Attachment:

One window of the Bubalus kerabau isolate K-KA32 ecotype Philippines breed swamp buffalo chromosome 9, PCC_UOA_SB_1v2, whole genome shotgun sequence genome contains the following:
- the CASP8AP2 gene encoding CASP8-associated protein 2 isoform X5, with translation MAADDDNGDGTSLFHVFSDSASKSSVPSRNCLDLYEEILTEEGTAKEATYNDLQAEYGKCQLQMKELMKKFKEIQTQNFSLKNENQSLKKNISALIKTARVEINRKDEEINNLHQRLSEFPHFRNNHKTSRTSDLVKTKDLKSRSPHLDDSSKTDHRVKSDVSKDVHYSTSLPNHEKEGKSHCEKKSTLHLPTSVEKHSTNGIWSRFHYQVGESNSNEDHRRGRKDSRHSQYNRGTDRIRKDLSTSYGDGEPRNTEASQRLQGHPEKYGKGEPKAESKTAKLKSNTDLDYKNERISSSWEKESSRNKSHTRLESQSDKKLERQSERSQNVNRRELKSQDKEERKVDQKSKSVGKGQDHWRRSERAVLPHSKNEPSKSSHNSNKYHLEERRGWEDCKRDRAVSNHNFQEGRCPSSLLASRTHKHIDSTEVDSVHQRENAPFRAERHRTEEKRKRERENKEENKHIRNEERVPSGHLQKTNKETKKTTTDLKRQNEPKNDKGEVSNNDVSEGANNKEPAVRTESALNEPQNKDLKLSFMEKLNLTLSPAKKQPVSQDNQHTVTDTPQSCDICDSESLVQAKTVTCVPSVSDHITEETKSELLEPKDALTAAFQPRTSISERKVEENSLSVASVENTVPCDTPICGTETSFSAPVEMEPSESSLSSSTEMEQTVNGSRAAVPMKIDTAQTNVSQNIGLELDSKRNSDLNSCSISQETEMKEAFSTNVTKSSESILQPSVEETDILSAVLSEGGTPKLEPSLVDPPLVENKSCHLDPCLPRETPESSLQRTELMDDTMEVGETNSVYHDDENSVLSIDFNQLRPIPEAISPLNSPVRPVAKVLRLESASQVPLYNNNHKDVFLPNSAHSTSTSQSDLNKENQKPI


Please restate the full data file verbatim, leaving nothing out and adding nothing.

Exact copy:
One window of the Bubalus kerabau isolate K-KA32 ecotype Philippines breed swamp buffalo chromosome 9, PCC_UOA_SB_1v2, whole genome shotgun sequence genome contains the following:
- the CASP8AP2 gene encoding CASP8-associated protein 2 isoform X5, with translation MAADDDNGDGTSLFHVFSDSASKSSVPSRNCLDLYEEILTEEGTAKEATYNDLQAEYGKCQLQMKELMKKFKEIQTQNFSLKNENQSLKKNISALIKTARVEINRKDEEINNLHQRLSEFPHFRNNHKTSRTSDLVKTKDLKSRSPHLDDSSKTDHRVKSDVSKDVHYSTSLPNHEKEGKSHCEKKSTLHLPTSVEKHSTNGIWSRFHYQVGESNSNEDHRRGRKDSRHSQYNRGTDRIRKDLSTSYGDGEPRNTEASQRLQGHPEKYGKGEPKAESKTAKLKSNTDLDYKNERISSSWEKESSRNKSHTRLESQSDKKLERQSERSQNVNRRELKSQDKEERKVDQKSKSVGKGQDHWRRSERAVLPHSKNEPSKSSHNSNKYHLEERRGWEDCKRDRAVSNHNFQEGRCPSSLLASRTHKHIDSTEVDSVHQRENAPFRAERHRTEEKRKRERENKEENKHIRNEERVPSGHLQKTNKETKKTTTDLKRQNEPKNDKGEVSNNDVSEGANNKEPAVRTESALNEPQNKDLKLSFMEKLNLTLSPAKKQPVSQDNQHTVTDTPQSCDICDSESLVQAKTVTCVPSVSDHITEETKSELLEPKDALTAAFQPRTSISERKVEENSLSVASVENTVPCDTPICGTETSFSAPVEMEPSESSLSSSTEMEQTVNGSRAAVPMKIDTAQTNVSQNIGLELDSKRNSDLNSCSISQETEMKEAFSTNVTKSSESILQPSVEETDILSAVLSEGGTPKLEPSLVDPPLVENKSCHLDPCLPRETPESSLQRTELMDDTMEVGETNSVYHDDENSVLSIDFNQLRPIPEAISPLNSPVRPVAKVLRLESASQVPLYNNNHKDVFLPNSAHSTSTSQSDLNKENQKPI